The response from employers to a new claim for award agreements that will help women return to work part time or on reduced hours after parental leave is out of touch with modern Australia.
ACTU President Ged Kearney said the ACTU claim is reasonable and does not dictate terms to business.
“Under the Fair Work Act, employees currently have the right to request flexible work arrangements but an employer does not have to attempt to accommodate that request – they can simply say no without even considering if it’s possible – and many do,” said Ms Kearney.
The 2014 Human Rights Commission review into pregnancy discrimination in Australia found that around one quarter of women and men resigned from their jobs after being discriminated against when returning to work from parental leave.
“The ACTU claim recognises that all workplaces are different and doesn’t mandate anything beyond ensuring the conversation takes place – it puts in place a process.
“Our return to work clause simply requires that employers genuinely consider requests for part time or reduced hours when an employee returns to work – it starts the conversation.
“If the employer can’t reasonably accommodate the request, they can still say no, but these are the conversations that we need to have happening in workplaces if we are serious about increasing women’s participation in the workforce and ending pregnancy discrimination.”
“Under the entire Fair Work Act, there are only two refusals of a request that an employee does not have the right to appeal – requests for family friendly work arrangement and extensions to unpaid parental leave.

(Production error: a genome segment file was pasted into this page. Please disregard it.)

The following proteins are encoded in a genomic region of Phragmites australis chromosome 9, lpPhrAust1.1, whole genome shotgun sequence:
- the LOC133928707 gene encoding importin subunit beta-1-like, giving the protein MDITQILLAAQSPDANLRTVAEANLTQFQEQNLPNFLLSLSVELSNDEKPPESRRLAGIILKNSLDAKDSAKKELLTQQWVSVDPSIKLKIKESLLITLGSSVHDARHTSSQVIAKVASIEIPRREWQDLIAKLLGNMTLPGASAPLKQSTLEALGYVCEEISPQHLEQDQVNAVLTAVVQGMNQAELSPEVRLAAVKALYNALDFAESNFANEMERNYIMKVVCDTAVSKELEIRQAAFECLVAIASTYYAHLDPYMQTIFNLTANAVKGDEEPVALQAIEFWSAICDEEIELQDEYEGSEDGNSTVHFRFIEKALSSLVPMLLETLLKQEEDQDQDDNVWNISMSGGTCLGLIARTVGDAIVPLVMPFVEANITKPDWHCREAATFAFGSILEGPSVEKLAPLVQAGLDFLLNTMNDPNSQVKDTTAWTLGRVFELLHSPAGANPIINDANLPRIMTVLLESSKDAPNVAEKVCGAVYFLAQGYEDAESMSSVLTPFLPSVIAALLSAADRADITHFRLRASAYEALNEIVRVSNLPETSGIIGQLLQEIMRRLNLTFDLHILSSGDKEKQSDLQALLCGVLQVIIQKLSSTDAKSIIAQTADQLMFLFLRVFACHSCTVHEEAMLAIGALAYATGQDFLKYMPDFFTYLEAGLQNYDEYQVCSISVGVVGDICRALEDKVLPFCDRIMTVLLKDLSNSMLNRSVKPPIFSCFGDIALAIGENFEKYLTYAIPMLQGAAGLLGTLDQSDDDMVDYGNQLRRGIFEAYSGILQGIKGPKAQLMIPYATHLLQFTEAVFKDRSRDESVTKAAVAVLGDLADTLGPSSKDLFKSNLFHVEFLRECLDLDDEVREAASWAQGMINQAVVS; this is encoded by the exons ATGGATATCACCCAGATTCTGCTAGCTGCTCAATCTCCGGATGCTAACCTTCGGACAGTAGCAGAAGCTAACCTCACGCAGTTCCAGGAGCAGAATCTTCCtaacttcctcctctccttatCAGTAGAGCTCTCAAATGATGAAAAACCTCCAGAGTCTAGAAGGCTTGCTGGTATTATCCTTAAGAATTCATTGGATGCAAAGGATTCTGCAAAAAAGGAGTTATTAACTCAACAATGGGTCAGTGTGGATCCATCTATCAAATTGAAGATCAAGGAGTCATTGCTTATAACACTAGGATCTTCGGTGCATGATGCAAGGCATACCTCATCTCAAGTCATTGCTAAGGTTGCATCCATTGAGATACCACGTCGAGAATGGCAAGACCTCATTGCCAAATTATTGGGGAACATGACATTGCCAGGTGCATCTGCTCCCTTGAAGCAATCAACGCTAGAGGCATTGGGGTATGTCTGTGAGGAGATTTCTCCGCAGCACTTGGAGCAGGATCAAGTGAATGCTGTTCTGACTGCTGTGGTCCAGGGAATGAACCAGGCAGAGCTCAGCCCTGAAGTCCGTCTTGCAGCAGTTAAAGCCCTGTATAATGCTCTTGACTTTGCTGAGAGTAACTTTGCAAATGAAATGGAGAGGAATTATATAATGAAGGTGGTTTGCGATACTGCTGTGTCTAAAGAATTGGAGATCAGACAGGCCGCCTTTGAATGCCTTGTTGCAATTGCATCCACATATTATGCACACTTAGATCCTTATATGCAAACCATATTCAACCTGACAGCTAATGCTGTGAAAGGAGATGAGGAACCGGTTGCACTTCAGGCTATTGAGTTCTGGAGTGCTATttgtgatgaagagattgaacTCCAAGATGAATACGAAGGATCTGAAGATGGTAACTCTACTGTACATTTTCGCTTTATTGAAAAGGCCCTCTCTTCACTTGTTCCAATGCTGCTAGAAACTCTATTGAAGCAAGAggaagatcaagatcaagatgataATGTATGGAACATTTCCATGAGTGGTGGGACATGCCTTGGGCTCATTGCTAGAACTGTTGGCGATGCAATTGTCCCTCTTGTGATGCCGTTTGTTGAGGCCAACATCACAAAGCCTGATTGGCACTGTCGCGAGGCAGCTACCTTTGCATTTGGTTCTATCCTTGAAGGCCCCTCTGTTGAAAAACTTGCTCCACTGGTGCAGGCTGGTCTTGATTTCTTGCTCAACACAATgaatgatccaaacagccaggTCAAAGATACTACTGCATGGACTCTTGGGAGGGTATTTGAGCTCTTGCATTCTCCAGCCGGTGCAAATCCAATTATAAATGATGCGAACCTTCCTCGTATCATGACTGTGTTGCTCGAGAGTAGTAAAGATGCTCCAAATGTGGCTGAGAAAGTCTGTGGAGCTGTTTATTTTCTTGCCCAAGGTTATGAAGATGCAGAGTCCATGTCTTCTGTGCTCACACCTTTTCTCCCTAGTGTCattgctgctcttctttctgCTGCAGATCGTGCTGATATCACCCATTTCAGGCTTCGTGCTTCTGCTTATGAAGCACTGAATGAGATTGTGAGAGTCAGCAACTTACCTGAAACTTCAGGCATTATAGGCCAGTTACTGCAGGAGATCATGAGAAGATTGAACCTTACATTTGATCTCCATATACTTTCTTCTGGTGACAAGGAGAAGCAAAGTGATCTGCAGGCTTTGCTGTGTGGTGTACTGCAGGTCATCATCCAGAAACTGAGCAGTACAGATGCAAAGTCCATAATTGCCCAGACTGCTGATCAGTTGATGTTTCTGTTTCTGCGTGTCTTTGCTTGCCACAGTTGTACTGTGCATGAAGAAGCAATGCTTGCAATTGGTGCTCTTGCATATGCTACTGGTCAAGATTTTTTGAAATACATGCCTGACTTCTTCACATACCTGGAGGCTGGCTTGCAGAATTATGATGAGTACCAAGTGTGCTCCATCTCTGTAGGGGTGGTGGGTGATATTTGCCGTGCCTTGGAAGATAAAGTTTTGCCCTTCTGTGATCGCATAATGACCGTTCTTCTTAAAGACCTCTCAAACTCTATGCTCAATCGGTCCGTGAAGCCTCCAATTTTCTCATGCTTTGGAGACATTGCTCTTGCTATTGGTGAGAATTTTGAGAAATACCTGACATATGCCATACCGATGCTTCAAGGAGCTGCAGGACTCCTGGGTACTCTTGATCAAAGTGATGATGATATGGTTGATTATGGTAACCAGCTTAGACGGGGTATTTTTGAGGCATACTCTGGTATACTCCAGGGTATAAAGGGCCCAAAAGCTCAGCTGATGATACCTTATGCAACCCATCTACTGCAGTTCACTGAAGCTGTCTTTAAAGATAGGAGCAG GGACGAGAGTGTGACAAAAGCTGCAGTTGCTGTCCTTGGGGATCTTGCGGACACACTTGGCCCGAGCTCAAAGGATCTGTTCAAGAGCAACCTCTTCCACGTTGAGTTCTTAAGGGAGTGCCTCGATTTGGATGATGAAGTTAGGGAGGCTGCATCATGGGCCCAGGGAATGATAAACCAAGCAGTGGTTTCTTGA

“Both of these requests have a significant impact on women in the workforce – yet an employer can simply say no to the request and women have no right to appeal the decision with the Fair Work Commission.
“If we are serious about increasing women’s participation in the workforce, then this needs to change.
“Most modern families now have both parents in paid work and rely on two incomes, but workplace practices and laws are not keeping pace with the needs of modern working families.
“More than four million workers are covered by award agreements, so our clause to give them more rights when requesting family friendly hours is a big step in the right direction.
“Unions urge employers to support the claim and help end discrimination against women in the workforce,” said Ms Kearney.